Crypto pioneer David Chaum says web3 is ‘computing with a conscience’

David Chaum is a giant in the realm of computer security and, not surprisingly, cryptocurrency. His focus since the early 1980s, his company DigiCash sent the first digital payment in 1994, and he has since doubled down on blockchain and security.

Chaum and his new company,, are future-proofing messaging by releasing the first “quantum-resistant” messaging app, a service that is purported to hold up to brute force attacks for decades to come. Called xxmessenger, the app launches today.

“As has become obvious over the last 10 years, the most valuable resource in the 21st century is metadata,” said Chaum in an interview. “It can be used to better sell products, or better find answers, but it can also be used to better propagandize, track dissidents, and control populations.”

Chaum’s ultimate goal is absolute security and privacy when it comes to everything from payments to voting systems, and, as he said, “the inability for service providers to gain an advantage over their users.” And he sees Web3 and blockchain as integral parts of that equation. 

We spoke with Chaum about why web3 and blockchain are the future, and why we should be worried about the NSA reading our messages.

Most of what we want to do digitally (and financially) is possible today, but it exists within a structure that lets a select few manipulate it for themselves. David Chaum

TechCrunch: I’m sure you have an opinion on the current tech climate. What’s your take on the idea that web3 is owned by the VCs? Is web3 a real thing?

David Chaum: In any iteration of the web, there will be powerful entities that come in and try to own the space. But VCs are not inherently bad — projects that help the greater good need to get funding from somewhere. The presence of VCs in the space simply indicates that there will be money to be made in DApps and in building the new, open-source, decentralized web. 

It is telling the extent to which major players like Facebook have gone out of their way over years to knowingly push the false narrative that “strong end-to-end encryption” is the be-all and end-all of privacy, while at the same time flailing wildly to distract attention from the metadata capture they were engaged in, which is central to their monetization scheme. Also, you can start to see it now: They are starting to prepare for the fall of their secret metadata monopoly and trying to get into payments over messaging as a monetization scheme that they can switch to.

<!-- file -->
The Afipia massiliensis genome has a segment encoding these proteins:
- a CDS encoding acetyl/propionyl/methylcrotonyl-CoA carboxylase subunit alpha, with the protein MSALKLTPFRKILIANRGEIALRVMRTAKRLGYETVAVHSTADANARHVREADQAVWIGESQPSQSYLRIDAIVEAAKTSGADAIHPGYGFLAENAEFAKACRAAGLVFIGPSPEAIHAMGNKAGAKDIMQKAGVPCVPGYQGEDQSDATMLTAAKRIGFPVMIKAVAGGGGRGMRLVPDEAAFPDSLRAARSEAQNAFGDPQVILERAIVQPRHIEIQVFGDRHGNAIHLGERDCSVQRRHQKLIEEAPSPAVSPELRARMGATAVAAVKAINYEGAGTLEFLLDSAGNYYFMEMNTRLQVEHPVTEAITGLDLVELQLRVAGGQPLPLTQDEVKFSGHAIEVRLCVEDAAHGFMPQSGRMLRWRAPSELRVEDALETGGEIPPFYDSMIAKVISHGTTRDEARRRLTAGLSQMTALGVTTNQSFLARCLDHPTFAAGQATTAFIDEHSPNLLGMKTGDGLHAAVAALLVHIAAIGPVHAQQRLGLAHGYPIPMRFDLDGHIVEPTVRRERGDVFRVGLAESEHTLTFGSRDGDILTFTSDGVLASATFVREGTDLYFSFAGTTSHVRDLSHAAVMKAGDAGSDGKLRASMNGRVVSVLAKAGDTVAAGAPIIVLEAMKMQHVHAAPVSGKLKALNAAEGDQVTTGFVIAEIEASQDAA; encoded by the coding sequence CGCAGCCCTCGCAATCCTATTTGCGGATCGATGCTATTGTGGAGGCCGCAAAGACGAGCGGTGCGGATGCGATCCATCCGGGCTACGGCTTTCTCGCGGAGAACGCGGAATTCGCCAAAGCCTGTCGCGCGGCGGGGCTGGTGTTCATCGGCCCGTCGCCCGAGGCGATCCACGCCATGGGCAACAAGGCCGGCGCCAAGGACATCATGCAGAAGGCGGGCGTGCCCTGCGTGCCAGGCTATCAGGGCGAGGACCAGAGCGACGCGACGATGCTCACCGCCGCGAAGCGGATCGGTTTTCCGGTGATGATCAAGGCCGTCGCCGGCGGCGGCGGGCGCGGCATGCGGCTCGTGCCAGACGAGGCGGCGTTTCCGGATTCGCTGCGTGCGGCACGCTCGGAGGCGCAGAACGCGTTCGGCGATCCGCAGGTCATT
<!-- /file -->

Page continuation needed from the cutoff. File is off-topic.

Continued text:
There will be difficulties to overcome in the mass move from a web owned by five main entities to one owned by absolutely no one, but we’re laying the stepping stones for that. Web3 is not complete, it’s just getting started. 

You’ve been in the industry for decades. What has changed in the past few years?

Seems to me that Bitcoin and the like have created something that could no longer be ignored. Now the question is: How can it be brought to the general public in a way that they can readily adopt this next generation of information technology?

The major platforms have been caught selling their users out, and in the process, deeply damaging the world. Davos attendees listed “lack of social cohesion” as one of the top issues today, 27% of them, whereas it has never even been in the traditionally slow morphing top ten of past years.

But there has not been a way for the public to react. There has not really been an alternative or replacement product with low “switching cost” (partly because of the monopoly facilitating nature of network effects), and that is what is needed so people can vote with their feet.

What is the value of web3? Blockchain? What does it give us?

The promise of decentralization is the ability to build self-sovereign democratic systems for digital services that serve the users instead of corporations. Because these systems will not be owned by either existing web giants or by new ones, they will offer users control to build their own products more easily (apps, games, etc.).

[With our product we also added] quantum-level transaction security, and the transparency of open-source software levels the playing field for individuals or small businesses to earn money with innovations. This means transparency not only in the code but also in the financial incentives. Decentralization and blockchain have rewritten the playbook for monetization and control of services on the Internet. 

Web3 is web2 with a conscience. Most of what we want to do digitally (and financially) is possible today, but it exists within a structure that lets a select few manipulate it for themselves. 

Is the industry moving in the right direction in terms of security, control and safety?

The centralized web2 world is getting increasingly better at internet security and safety at the expense of privacy and individuals’ control over their own data. In fact, the lack of control over one’s own data has been the defining feature of the monetization of the Internet in web2.